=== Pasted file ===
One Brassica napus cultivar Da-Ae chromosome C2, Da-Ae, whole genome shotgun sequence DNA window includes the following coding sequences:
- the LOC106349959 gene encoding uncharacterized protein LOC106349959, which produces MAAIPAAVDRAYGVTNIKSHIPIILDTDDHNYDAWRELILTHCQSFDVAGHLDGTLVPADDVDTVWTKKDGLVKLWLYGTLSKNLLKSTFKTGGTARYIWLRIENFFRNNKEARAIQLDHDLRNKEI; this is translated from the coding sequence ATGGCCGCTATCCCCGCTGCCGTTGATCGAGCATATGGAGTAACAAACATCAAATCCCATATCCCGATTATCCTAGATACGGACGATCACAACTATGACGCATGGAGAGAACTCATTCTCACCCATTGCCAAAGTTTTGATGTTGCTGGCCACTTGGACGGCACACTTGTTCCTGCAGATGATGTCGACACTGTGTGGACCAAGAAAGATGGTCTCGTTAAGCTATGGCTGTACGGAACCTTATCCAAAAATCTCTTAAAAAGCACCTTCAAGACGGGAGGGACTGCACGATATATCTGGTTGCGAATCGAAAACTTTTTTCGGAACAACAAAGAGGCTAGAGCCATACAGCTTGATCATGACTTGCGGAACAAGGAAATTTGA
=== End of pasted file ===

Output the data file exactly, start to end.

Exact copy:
One Brassica napus cultivar Da-Ae chromosome C2, Da-Ae, whole genome shotgun sequence DNA window includes the following coding sequences:
- the LOC106349959 gene encoding uncharacterized protein LOC106349959, which produces MAAIPAAVDRAYGVTNIKSHIPIILDTDDHNYDAWRELILTHCQSFDVAGHLDGTLVPADDVDTVWTKKDGLVKLWLYGTLSKNLLKSTFKTGGTARYIWLRIENFFRNNKEARAIQLDHDLRNKEI; this is translated from the coding sequence ATGGCCGCTATCCCCGCTGCCGTTGATCGAGCATATGGAGTAACAAACATCAAATCCCATATCCCGATTATCCTAGATACGGACGATCACAACTATGACGCATGGAGAGAACTCATTCTCACCCATTGCCAAAGTTTTGATGTTGCTGGCCACTTGGACGGCACACTTGTTCCTGCAGATGATGTCGACACTGTGTGGACCAAGAAAGATGGTCTCGTTAAGCTATGGCTGTACGGAACCTTATCCAAAAATCTCTTAAAAAGCACCTTCAAGACGGGAGGGACTGCACGATATATCTGGTTGCGAATCGAAAACTTTTTTCGGAACAACAAAGAGGCTAGAGCCATACAGCTTGATCATGACTTGCGGAACAAGGAAATTTGA